Human RightsRecent

Is the War-torn Yemen on the Brink of a Disastrous Famine?

By Qasim Swati (United Kingdom)

The low fuel stocks, lack of fresh water, food shortages, paucity of medicines and other medical facilities, the loss of jobs and businesses, the closures of many educational institutions, both the deliberate and mistaken killings of civilians, the destruction of the country’s infrastructure and the violations of various human rights have turned the whole of Yemen into ‘Hell on Earth’.

The innocent people of the country suffer a lot at the hands of both warring and rival sides and their allies and supporters. Yemenis are forced to bear the brunt of and pay the price for the ongoing multi-sided conflict (the Yemeni Civil War) that started in late 2014 between two belligerent groups, one led by the Houthi armed movement, while the other being under the control of the Yemeni government led by Abdrabbuh Mansur Hadi, both supported by their respective supporters and allies.

Besides taking the lives of thousands of people, wounding and displacing a large number of more (many of them being civilians, including women, children, the elderly, the disabled, etc.), the current Civil War in Yemen has brought the country to the edge of collapse.

Apart from an outbreak of cholera, which has killed, at least, 2,500 people (58% being children), just as of October, 2018, while over 85,000 children alone lost their lives as a result of a catastrophic famine since 2016, as estimated in 2018, the country is now on the brink of another widespread famine, which can lead to the deaths of so many more people.

Another report, published in November, 2019, by the World Health Organisation’s Regional Office for the Eastern Mediterranean, says that around 3,886 people have died as a result of cholera in Yemen which is one of the worst humanitarian crises in the history of the world.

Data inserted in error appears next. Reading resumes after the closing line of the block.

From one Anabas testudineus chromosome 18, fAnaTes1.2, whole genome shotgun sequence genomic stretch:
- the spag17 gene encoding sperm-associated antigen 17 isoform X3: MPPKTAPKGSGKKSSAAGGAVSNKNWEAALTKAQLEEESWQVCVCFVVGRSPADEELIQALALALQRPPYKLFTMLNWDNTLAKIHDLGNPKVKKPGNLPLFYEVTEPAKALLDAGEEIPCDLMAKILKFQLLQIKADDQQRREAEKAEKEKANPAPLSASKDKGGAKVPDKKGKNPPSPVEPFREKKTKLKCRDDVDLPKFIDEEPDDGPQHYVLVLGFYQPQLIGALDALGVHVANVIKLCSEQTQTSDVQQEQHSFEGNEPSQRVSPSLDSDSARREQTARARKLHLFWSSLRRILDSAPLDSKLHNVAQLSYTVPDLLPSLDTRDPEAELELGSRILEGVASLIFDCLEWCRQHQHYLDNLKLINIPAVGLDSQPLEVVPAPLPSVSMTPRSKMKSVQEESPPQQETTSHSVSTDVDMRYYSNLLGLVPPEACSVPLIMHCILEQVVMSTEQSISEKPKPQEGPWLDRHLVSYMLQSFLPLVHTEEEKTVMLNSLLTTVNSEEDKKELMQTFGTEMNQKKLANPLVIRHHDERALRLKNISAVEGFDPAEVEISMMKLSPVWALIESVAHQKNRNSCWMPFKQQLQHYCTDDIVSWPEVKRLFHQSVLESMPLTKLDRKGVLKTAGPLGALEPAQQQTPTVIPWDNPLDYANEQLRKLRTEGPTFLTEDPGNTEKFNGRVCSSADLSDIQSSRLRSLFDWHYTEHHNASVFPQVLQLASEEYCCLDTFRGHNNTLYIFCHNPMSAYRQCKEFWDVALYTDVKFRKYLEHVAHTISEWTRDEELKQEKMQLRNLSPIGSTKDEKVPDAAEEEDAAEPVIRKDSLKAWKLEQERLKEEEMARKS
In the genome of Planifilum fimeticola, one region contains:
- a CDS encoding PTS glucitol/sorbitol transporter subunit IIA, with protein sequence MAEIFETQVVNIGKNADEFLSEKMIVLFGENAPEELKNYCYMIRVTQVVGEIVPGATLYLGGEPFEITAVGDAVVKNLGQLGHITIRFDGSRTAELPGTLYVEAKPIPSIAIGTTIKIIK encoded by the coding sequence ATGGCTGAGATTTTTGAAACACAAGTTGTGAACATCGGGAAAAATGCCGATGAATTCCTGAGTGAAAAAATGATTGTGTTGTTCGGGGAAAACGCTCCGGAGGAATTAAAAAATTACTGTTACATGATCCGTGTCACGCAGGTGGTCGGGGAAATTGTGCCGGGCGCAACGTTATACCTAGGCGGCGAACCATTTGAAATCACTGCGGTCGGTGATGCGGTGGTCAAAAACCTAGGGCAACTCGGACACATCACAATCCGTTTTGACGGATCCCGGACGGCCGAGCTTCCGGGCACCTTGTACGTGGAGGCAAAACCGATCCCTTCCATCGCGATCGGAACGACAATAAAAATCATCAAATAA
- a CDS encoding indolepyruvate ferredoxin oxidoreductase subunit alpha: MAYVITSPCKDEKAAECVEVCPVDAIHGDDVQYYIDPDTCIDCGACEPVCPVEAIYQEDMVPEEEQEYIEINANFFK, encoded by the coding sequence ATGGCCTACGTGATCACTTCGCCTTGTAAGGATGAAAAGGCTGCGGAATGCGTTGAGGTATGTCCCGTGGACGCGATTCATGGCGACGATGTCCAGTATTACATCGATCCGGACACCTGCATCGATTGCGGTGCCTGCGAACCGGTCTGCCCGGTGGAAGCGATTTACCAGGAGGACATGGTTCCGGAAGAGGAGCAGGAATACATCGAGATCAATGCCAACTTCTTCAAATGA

The World Food Programme announced on 20 October, 2020, as “Over 20 million Yemenis are food insecure, of which nearly 10 million are acutely food insecure, despite ongoing humanitarian assistance. The rate of child malnutrition is one of the highest in the world and the nutrition situation continues to deteriorate.

“Malnutrition rates among women and children in Yemen remain among the highest in the world, with more than a million women and 2 million children requiring treatment for acute malnutrition,” stated in the same report, while unveiling the dreadful famine situation in Yemen.

The ongoing Yemeni Civil War has made the situation worse by shelling and bombing the sources or supplies of water, farms, markets and storages of fruits, vegetables and other food and agricultural commodities and destroying the railways, electrical grids, roads, bridges, telecommunication system and such other components of the country’s infrastructure. As a result, the prices of the food have doubled or even skyrocketed more in some cases and some parts of the country, which has led to the nationwide poverty and brought the country to the edge of starvation.

Qasim Swati is a freelance journalist, writer and human rights activist, based in the UK, and can be reached at or




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